Vidyard CEO Michael Litt argues for more data, more strategy, more content and bigger budgets
Adnews – September 9, 2013
It seems every company wants to replicate viral video initiatives, but they lack both the money and the creative agency to reach the goal. There are simply too many unknowns. Most brands have a restricted budget. And far too often I see brands planning for the Hail-Mary video project without an effective distribution and analytics strategy in place.
The way I see it, companies make four main mistakes when it comes to brand videos.
For one, they fail to focus on building a message over time. They also typically don’t produce enough content. More often than not they don’t have a plan. And lastly, most brands seeking viral magic fail to use basic analytics and insights to improve the process and drive more engagement.
Modern marketers are obsessed with the big play. That is, the single campaign that, when executed perfectly via a mixture of wit, intensity, timing and luck, brews media attention, consumer interest and millions of dollars in sales.
Unfortunately this focus on a one-hit-wonder can leave budgets and morale in a dire state when it inevitably goes wrong. I call this the Super Bowl Effect.
The Super Bowl is a massive event. This year’s game averaged 108.4 million excited fans. And with companies spending approximately $3.8 million per ad spot, there’s both high risk and high reward for brands that partake. The problem is that marketers get the idea that every brand video they produce has to have the same effect as a Super Bowl ad.
That said, companies are placing an enormous amount of pressure on a five-person content team to create next quarter’s biggest viral video, only to feel let down when the results don’t meet their expectations. The team expends enormous energy creating a complex video, but end up missing the mark. The goal shouldn’t be to create a Super Bowl ad, or a viral video. The goal is to deliver a tailored message that guides customers to your brand over time through smaller, strategic releases.
Then, they expect social media to just make a video spread. But social marketing doesn’t rely on one single tweet or Facebook message to drive results to the bottom line, it’s about a consistent flow of links and sound bites that satiate your audience and drive interest in your brand through your culture and mission statement. This same mentality can be applied to video marketing in a model that I call narrowcasting.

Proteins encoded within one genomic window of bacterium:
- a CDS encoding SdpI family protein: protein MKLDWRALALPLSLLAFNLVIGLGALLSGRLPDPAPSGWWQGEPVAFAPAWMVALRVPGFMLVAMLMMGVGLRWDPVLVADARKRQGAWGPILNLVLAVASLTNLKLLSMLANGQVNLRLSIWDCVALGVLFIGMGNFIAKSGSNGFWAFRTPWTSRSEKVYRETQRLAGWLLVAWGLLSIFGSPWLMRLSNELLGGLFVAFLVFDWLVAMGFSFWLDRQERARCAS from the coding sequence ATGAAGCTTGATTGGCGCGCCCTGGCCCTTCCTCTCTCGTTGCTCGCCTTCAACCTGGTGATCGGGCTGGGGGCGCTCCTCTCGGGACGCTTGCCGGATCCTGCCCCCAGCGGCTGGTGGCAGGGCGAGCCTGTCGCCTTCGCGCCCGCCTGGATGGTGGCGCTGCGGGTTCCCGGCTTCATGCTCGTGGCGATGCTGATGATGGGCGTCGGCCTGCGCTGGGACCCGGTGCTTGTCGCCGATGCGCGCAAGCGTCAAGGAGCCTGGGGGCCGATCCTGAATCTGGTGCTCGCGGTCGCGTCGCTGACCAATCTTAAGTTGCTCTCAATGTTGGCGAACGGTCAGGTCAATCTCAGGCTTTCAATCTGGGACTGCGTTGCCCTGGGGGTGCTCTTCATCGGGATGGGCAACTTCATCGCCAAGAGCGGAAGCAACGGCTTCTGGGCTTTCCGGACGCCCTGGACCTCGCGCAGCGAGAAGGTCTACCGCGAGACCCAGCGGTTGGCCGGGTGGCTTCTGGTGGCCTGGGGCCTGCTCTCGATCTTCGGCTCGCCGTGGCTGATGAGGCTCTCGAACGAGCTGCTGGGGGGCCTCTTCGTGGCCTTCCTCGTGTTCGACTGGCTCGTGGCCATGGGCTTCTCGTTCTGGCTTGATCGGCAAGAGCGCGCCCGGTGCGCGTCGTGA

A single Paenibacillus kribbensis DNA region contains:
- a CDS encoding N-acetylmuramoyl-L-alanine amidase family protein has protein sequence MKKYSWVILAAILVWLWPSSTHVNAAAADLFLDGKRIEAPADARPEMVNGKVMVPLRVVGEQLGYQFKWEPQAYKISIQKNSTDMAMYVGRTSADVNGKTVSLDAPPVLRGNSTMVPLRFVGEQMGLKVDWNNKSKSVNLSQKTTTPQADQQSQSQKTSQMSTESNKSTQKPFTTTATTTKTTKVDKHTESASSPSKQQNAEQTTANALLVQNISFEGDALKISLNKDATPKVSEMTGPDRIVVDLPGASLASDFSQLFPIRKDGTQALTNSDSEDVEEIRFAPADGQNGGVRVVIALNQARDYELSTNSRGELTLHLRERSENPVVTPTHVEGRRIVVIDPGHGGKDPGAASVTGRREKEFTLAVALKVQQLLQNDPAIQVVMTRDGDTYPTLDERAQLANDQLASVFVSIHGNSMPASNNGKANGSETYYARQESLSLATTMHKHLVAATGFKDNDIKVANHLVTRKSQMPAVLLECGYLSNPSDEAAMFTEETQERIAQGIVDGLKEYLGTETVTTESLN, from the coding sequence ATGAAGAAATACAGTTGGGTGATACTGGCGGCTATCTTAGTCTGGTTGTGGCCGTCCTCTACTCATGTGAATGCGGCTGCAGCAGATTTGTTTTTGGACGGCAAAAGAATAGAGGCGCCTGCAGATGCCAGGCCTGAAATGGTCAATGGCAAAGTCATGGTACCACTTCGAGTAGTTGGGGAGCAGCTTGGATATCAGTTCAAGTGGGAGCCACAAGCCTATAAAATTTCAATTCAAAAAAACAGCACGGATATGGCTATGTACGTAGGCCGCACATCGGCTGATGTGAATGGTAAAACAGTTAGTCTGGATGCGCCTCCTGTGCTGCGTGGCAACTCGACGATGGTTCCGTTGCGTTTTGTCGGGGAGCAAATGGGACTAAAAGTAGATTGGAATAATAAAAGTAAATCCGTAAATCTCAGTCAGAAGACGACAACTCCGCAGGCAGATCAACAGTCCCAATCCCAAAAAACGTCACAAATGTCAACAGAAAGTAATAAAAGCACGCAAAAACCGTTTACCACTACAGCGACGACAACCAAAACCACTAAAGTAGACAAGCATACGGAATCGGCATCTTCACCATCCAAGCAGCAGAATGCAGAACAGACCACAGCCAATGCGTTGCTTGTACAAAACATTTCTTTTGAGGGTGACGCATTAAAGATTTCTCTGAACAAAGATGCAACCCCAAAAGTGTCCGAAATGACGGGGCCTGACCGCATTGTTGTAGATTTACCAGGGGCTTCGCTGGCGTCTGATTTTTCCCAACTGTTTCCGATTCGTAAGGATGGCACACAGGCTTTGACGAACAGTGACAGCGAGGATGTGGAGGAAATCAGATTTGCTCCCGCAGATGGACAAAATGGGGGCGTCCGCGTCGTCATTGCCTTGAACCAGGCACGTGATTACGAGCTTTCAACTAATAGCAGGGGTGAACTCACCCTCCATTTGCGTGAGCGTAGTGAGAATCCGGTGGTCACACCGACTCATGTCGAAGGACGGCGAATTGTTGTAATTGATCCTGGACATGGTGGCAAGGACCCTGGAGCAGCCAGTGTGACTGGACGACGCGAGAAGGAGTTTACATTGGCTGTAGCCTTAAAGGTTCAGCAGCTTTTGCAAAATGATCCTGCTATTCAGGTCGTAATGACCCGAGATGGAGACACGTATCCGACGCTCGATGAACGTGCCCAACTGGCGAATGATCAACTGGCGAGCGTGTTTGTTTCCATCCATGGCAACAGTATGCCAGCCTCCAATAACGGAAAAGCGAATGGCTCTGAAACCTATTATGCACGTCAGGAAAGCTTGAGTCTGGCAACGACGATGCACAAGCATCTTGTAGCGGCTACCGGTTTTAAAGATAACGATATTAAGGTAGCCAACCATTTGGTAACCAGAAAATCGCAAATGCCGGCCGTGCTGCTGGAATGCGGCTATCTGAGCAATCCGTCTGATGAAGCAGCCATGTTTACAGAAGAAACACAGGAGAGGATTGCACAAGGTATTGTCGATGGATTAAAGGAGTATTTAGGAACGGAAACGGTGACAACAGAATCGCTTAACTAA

The theory behind narrowcasting is that not everyone in your audience is the same and therefore the need for variety in your content is key to success. You simply can’t place your entire focus on a single video to drive the type of awareness that is essential to building your brand. The best video marketers are producing content on a scheduled and regular basis.
Thus, consistency and frequency are key. We live in a relentlessly noisy world. Everyone is competing for attention via every form of content marketing imaginable. The important point here is that, just like you wouldn’t create a single tweet, you certainly shouldn’t create a single video.
Each video you produce and distribute to your audience offers a portal into their interests and behaviors. How many times has each viewer watched the content? What sections did they re-watch?
Many companies are concerned with the ROI on video marketing. Traditionally you could post your video to YouTube and hope to make an impact, but now it’s all about the metrics and learning about exactly who your audience is.
The data you can collect about your video content can be used to inform the video production process and ultimately, to tell a better story in future content.
Smart marketers need to be looking to video platforms that give you great feedback from your audience and viewers. The best platforms can integrate with current marketing automation programs and can help you identify which of your leads and/or customers actually engaged with the content and for how long.
This type of data is vital to the entire sales and marketing process at your organization. It’s impossible to get this kind of granularity out of any other medium.
With this in mind, I highly encourage you to avoid the creative agency for now and produce your first few pieces of content on your own. Create a schedule, produce the content, analyze the results and practice, practice, practice.
That’s the secret to a strong video marketing playbook.
Michael Litt is the CEO and co-founder of video marketing/tech firm Vidyard. He can be reached at firstname.lastname@example.org.